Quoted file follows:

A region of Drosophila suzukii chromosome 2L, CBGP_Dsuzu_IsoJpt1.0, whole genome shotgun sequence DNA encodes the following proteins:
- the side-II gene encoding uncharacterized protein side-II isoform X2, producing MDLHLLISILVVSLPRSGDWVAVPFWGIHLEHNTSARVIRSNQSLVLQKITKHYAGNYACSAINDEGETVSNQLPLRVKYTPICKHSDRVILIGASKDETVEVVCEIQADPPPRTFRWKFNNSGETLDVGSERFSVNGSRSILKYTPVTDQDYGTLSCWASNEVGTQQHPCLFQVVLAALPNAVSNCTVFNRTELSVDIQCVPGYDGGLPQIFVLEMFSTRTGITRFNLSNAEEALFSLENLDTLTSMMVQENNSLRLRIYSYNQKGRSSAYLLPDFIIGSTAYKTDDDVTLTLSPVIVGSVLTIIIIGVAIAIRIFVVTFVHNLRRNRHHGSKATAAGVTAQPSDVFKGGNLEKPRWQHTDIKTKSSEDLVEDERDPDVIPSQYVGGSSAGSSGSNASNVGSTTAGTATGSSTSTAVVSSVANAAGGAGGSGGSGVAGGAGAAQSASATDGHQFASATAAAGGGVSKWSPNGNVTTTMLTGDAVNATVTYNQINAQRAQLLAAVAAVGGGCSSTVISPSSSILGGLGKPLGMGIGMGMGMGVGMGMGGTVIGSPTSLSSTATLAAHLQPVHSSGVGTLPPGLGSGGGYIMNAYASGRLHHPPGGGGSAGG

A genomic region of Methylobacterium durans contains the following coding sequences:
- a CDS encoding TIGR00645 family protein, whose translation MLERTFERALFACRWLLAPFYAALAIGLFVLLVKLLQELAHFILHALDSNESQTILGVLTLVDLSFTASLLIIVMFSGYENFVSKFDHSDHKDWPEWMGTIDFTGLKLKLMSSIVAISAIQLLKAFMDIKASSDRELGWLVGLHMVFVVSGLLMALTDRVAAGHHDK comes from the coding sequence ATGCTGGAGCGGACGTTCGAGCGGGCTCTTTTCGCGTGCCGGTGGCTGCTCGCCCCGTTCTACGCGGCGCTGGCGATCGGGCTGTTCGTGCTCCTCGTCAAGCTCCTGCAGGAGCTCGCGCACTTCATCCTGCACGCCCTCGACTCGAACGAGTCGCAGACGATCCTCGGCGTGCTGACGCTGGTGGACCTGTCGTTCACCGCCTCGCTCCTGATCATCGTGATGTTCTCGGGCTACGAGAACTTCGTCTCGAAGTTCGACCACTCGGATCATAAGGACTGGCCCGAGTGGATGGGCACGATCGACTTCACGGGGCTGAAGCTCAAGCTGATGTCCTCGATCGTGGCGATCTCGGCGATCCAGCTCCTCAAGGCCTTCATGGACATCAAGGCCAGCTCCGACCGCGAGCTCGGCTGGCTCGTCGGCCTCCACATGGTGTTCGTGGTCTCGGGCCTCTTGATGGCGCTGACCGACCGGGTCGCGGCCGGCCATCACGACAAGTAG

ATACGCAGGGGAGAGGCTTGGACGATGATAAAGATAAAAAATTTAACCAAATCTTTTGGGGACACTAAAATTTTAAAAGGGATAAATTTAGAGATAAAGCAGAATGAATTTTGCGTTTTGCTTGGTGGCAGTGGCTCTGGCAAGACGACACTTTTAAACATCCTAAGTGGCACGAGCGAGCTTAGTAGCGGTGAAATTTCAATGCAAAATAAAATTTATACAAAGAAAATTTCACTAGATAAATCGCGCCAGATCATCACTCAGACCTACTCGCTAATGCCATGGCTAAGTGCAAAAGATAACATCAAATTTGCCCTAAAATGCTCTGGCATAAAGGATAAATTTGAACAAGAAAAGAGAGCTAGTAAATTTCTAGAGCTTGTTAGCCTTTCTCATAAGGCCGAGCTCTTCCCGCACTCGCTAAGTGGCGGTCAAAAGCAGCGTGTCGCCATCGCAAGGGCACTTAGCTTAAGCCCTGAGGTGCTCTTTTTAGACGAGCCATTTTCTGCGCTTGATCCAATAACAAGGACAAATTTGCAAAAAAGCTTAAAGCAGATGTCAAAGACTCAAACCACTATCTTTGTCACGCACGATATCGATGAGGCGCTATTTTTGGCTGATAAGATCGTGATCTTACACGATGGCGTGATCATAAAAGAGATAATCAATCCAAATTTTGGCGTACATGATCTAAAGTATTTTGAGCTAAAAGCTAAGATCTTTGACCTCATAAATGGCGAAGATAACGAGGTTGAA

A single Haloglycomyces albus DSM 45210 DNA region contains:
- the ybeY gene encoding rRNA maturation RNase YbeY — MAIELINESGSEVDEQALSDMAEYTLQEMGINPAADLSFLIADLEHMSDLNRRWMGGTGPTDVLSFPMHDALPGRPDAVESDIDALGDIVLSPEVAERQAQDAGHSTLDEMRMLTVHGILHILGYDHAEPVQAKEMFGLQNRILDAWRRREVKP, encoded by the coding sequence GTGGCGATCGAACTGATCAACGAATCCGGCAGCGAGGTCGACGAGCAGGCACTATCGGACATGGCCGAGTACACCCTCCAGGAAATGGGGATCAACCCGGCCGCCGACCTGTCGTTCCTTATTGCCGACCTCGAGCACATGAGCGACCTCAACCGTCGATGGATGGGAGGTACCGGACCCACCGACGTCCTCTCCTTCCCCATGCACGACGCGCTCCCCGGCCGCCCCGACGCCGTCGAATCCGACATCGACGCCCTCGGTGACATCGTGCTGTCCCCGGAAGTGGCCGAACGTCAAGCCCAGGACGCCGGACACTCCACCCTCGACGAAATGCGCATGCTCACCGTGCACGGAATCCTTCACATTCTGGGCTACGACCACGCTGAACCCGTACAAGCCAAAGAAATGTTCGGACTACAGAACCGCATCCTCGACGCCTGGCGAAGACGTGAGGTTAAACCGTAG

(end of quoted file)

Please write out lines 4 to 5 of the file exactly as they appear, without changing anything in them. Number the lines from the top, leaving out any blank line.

- a CDS encoding TIGR00645 family protein, whose translation MLERTFERALFACRWLLAPFYAALAIGLFVLLVKLLQELAHFILHALDSNESQTILGVLTLVDLSFTASLLIIVMFSGYENFVSKFDHSDHKDWPEWMGTIDFTGLKLKLMSSIVAISAIQLLKAFMDIKASSDRELGWLVGLHMVFVVSGLLMALTDRVAAGHHDK comes from the coding sequence ATGCTGGAGCGGACGTTCGAGCGGGCTCTTTTCGCGTGCCGGTGGCTGCTCGCCCCGTTCTACGCGGCGCTGGCGATCGGGCTGTTCGTGCTCCTCGTCAAGCTCCTGCAGGAGCTCGCGCACTTCATCCTGCACGCCCTCGACTCGAACGAGTCGCAGACGATCCTCGGCGTGCTGACGCTGGTGGACCTGTCGTTCACCGCCTCGCTCCTGATCATCGTGATGTTCTCGGGCTACGAGAACTTCGTCTCGAAGTTCGACCACTCGGATCATAAGGACTGGCCCGAGTGGATGGGCACGATCGACTTCACGGGGCTGAAGCTCAAGCTGATGTCCTCGATCGTGGCGATCTCGGCGATCCAGCTCCTCAAGGCCTTCATGGACATCAAGGCCAGCTCCGACCGCGAGCTCGGCTGGCTCGTCGGCCTCCACATGGTGTTCGTGGTCTCGGGCCTCTTGATGGCGCTGACCGACCGGGTCGCGGCCGGCCATCACGACAAGTAG

ATACGCAGGGGAGAGGCTTGGACGATGATAAAGATAAAAAATTTAACCAAATCTTTTGGGGACACTAAAATTTTAAAAGGGATAAATTTAGAGATAAAGCAGAATGAATTTTGCGTTTTGCTTGGTGGCAGTGGCTCTGGCAAGACGACACTTTTAAACATCCTAAGTGGCACGAGCGAGCTTAGTAGCGGTGAAATTTCAATGCAAAATAAAATTTATACAAAGAAAATTTCACTAGATAAATCGCGCCAGATCATCACTCAGACCTACTCGCTAATGCCATGGCTAAGTGCAAAAGATAACATCAAATTTGCCCTAAAATGCTCTGGCATAAAGGATAAATTTGAACAAGAAAAGAGAGCTAGTAAATTTCTAGAGCTTGTTAGCCTTTCTCATAAGGCCGAGCTCTTCCCGCACTCGCTAAGTGGCGGTCAAAAGCAGCGTGTCGCCATCGCAAGGGCACTTAGCTTAAGCCCTGAGGTGCTCTTTTTAGACGAGCCATTTTCTGCGCTTGATCCAATAACAAGGACAAATTTGCAAAAAAGCTTAAAGCAGATGTCAAAGACTCAAACCACTATCTTTGTCACGCACGATATCGATGAGGCGCTATTTTTGGCTGATAAGATCGTGATCTTACACGATGGCGTGATCATAAAAGAGATAATCAATCCAAATTTTGGCGTACATGATCTAAAGTATTTTGAGCTAAAAGCTAAGATCTTTGACCTCATAAATGGCGAAGATAACGAGGTTGAA